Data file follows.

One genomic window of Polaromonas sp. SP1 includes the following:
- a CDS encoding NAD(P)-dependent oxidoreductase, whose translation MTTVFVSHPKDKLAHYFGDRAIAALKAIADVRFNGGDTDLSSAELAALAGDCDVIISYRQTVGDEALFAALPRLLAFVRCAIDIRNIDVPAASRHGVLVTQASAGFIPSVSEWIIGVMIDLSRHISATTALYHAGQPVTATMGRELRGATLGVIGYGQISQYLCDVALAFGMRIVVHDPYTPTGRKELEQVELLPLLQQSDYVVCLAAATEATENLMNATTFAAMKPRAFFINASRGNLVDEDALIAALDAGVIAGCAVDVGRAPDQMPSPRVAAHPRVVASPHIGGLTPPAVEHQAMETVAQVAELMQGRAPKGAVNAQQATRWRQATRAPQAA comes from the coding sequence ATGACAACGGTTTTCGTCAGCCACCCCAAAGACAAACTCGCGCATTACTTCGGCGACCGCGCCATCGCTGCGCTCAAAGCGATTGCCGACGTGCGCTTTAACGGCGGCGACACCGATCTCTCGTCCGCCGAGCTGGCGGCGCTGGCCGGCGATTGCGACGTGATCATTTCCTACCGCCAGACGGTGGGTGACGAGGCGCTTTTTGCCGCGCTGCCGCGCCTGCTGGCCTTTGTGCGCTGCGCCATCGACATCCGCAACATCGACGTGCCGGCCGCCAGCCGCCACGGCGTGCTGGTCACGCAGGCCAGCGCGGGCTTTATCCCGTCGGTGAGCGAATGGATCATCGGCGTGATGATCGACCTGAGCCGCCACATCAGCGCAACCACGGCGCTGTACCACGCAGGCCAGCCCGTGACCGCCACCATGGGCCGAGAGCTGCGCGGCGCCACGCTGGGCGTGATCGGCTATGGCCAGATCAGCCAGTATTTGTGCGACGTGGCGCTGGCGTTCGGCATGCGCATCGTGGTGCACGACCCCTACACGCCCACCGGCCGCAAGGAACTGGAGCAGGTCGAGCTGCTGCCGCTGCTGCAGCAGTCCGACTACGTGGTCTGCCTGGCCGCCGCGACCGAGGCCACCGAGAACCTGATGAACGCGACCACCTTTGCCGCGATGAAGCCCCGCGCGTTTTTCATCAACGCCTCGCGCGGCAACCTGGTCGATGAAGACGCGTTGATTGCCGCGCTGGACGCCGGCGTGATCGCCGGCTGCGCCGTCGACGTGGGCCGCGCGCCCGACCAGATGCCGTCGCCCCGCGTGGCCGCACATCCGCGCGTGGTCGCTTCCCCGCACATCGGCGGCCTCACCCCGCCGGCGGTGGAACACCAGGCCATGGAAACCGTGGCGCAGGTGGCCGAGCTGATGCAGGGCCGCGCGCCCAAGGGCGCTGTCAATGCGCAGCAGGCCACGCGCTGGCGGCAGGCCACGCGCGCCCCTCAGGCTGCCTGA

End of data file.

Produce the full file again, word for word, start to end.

One genomic window of Polaromonas sp. SP1 includes the following:
- a CDS encoding NAD(P)-dependent oxidoreductase, whose translation MTTVFVSHPKDKLAHYFGDRAIAALKAIADVRFNGGDTDLSSAELAALAGDCDVIISYRQTVGDEALFAALPRLLAFVRCAIDIRNIDVPAASRHGVLVTQASAGFIPSVSEWIIGVMIDLSRHISATTALYHAGQPVTATMGRELRGATLGVIGYGQISQYLCDVALAFGMRIVVHDPYTPTGRKELEQVELLPLLQQSDYVVCLAAATEATENLMNATTFAAMKPRAFFINASRGNLVDEDALIAALDAGVIAGCAVDVGRAPDQMPSPRVAAHPRVVASPHIGGLTPPAVEHQAMETVAQVAELMQGRAPKGAVNAQQATRWRQATRAPQAA comes from the coding sequence ATGACAACGGTTTTCGTCAGCCACCCCAAAGACAAACTCGCGCATTACTTCGGCGACCGCGCCATCGCTGCGCTCAAAGCGATTGCCGACGTGCGCTTTAACGGCGGCGACACCGATCTCTCGTCCGCCGAGCTGGCGGCGCTGGCCGGCGATTGCGACGTGATCATTTCCTACCGCCAGACGGTGGGTGACGAGGCGCTTTTTGCCGCGCTGCCGCGCCTGCTGGCCTTTGTGCGCTGCGCCATCGACATCCGCAACATCGACGTGCCGGCCGCCAGCCGCCACGGCGTGCTGGTCACGCAGGCCAGCGCGGGCTTTATCCCGTCGGTGAGCGAATGGATCATCGGCGTGATGATCGACCTGAGCCGCCACATCAGCGCAACCACGGCGCTGTACCACGCAGGCCAGCCCGTGACCGCCACCATGGGCCGAGAGCTGCGCGGCGCCACGCTGGGCGTGATCGGCTATGGCCAGATCAGCCAGTATTTGTGCGACGTGGCGCTGGCGTTCGGCATGCGCATCGTGGTGCACGACCCCTACACGCCCACCGGCCGCAAGGAACTGGAGCAGGTCGAGCTGCTGCCGCTGCTGCAGCAGTCCGACTACGTGGTCTGCCTGGCCGCCGCGACCGAGGCCACCGAGAACCTGATGAACGCGACCACCTTTGCCGCGATGAAGCCCCGCGCGTTTTTCATCAACGCCTCGCGCGGCAACCTGGTCGATGAAGACGCGTTGATTGCCGCGCTGGACGCCGGCGTGATCGCCGGCTGCGCCGTCGACGTGGGCCGCGCGCCCGACCAGATGCCGTCGCCCCGCGTGGCCGCACATCCGCGCGTGGTCGCTTCCCCGCACATCGGCGGCCTCACCCCGCCGGCGGTGGAACACCAGGCCATGGAAACCGTGGCGCAGGTGGCCGAGCTGATGCAGGGCCGCGCGCCCAAGGGCGCTGTCAATGCGCAGCAGGCCACGCGCTGGCGGCAGGCCACGCGCGCCCCTCAGGCTGCCTGA